9th March, 2018
Applying for a competitive government grant is, well, competitive, but there are ways to maximise your chance of success.
Every week, I receive emails from SME owners and startup founders asking if I know of any government grants that they should be applying for.
Although the answer is often an enthusiastic ‘yes!’, I do warn that a lot of grants out there are competitive. That means there’s no guarantee that their company will be granted the money.
Whether it’s the Queensland government’s Ignite Ideas Fund, the South Australian Early Commercialisation Fund or even the more federal, industry-agnostic grants like the Accelerating Commercialisation grant, SME owners are often sceptical about taking on competitive grants, simply because they’re afraid to risk resources and receive nothing in return.
I have found that if certain guidelines are followed, the chances of success can be increased. If the business follows three rules in tailoring their offering, they are more likely to be successful in winning competitive grants.
Firstly, and most importantly, your offering needs to be genuinely innovative.
The innovation space can sometimes be a double-edged sword. On one hand, we live in an era in which technology solutions evolve at a rapid pace, solving some of the world’s biggest issues in the process.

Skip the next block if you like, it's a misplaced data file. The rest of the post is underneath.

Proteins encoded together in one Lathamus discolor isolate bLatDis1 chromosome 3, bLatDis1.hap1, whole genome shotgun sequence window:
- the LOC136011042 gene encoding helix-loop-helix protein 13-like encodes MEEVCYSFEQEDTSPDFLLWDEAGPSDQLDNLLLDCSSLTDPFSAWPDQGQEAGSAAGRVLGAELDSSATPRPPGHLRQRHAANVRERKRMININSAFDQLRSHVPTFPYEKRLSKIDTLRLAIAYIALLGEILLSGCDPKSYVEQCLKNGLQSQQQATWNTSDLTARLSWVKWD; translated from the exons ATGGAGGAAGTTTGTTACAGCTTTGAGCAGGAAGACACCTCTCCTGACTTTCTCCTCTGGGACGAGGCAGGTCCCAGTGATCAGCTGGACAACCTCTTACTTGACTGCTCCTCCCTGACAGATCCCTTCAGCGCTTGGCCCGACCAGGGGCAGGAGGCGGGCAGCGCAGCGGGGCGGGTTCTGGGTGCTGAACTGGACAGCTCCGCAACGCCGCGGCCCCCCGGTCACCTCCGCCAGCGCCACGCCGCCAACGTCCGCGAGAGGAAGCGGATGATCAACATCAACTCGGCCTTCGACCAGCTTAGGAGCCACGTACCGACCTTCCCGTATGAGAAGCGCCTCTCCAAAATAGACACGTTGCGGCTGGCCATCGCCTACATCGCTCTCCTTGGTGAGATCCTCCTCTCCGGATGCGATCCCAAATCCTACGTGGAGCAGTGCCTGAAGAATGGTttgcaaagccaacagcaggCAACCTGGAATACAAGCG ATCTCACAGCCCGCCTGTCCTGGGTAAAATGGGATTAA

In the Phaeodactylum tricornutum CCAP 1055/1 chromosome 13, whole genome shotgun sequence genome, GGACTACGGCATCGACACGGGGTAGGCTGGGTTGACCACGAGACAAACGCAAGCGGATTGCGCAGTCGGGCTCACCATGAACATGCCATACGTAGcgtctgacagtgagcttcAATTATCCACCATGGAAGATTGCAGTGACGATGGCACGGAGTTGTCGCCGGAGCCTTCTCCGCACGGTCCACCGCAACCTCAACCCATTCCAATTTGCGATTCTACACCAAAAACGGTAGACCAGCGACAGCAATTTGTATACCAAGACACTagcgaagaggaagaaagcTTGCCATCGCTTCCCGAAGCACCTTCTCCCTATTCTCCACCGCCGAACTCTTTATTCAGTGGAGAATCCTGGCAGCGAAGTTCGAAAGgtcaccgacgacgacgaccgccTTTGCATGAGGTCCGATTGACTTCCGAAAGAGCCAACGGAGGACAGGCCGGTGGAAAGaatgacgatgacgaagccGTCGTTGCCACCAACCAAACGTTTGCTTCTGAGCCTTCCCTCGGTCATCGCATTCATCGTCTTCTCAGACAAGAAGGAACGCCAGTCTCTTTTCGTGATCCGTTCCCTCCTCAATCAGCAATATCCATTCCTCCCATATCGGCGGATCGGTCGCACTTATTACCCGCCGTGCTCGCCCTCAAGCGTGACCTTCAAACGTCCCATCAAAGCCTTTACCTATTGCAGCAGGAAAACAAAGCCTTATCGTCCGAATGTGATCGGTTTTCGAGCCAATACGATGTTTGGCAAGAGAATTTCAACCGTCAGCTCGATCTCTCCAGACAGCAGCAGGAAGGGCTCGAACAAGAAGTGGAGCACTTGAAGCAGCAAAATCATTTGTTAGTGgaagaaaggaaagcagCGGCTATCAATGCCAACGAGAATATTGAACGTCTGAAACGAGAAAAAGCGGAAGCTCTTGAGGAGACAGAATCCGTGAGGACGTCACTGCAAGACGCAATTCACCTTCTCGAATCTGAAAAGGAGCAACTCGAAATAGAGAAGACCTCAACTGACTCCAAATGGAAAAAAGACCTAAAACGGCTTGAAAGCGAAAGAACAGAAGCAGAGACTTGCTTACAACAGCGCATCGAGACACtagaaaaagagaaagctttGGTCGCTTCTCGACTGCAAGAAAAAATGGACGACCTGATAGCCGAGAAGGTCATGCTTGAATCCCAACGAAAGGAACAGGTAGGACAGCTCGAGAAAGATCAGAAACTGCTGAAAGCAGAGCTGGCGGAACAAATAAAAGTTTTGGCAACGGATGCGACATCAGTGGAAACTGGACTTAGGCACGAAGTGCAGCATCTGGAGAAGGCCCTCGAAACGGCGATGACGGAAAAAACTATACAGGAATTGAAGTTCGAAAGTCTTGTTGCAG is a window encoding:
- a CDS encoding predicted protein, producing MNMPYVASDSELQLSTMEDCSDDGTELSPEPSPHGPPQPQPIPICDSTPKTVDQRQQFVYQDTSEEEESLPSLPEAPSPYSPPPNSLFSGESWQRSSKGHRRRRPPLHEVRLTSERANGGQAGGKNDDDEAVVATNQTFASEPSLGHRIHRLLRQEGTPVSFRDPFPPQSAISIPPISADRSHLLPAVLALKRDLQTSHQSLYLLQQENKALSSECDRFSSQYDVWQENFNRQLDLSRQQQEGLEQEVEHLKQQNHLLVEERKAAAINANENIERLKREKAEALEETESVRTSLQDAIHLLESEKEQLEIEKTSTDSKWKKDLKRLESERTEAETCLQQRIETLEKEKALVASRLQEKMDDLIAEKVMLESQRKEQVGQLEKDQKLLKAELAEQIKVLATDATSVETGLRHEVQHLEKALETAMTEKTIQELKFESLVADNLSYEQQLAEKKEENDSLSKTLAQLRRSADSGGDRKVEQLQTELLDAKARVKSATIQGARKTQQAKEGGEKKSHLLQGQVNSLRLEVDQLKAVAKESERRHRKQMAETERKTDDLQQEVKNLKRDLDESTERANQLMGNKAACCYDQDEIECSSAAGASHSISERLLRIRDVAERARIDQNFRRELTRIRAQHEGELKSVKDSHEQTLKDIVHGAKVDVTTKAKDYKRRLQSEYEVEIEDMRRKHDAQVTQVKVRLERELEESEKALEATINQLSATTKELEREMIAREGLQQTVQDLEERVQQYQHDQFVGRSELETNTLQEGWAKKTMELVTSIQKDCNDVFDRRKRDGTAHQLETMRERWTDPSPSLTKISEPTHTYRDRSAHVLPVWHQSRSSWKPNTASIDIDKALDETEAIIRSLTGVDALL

On the other hand – as a result of this rapid progression – it’s becoming more and more difficult to create something genuinely innovative.
The moment you identify a new solution to a common problem, you quickly learn that (more often than not) someone has already brought the concept to market.
Genuine innovation in today’s day and age is about finding an angle to solve a particular issue that no one else has found.
Whether the innovation manifests in the model of efficiency, scalability or technological development (always a good one!), as long as there is genuine innovation, the government is more likely to take notice of these grant applications.
Following on from the above, there are five industries that, due to their innovative nature, the Australian government is particularly interested in funding.
A good way to catch the government’s attention would be to involve as many of these industries as possible within the scope of your offering.
On the flipside, the market is saturated with concepts in social media, fintech, data analytics and IoT. While the product might be extremely innovative, the over-saturation of the startup market in these areas has made the government more reluctant to fund them.
That said, the above isn’t set in stone and I have seen select businesses receive competitive grants even without putting a focus on the five aforementioned industries. But it’s always best to cover all your bases.
Finally, if you’d like to have a decent chance of receiving a competitive grant, make sure all your paperwork is in order.
Documents like business plans, roadmaps, proper bookkeeping and all other similar files should be attached as appendices to your application.
If the government is going invest money into your business, they’ll want to see order, transparency and accountability within your business.
With all the above in mind, remember that some risks remain. While the success of grant applications often comes down to timing, quality of application, and sometimes even a drop of luck, following these three guidelines will increase your chances of standing out of the crowd and potentially be awarded a competitive grant.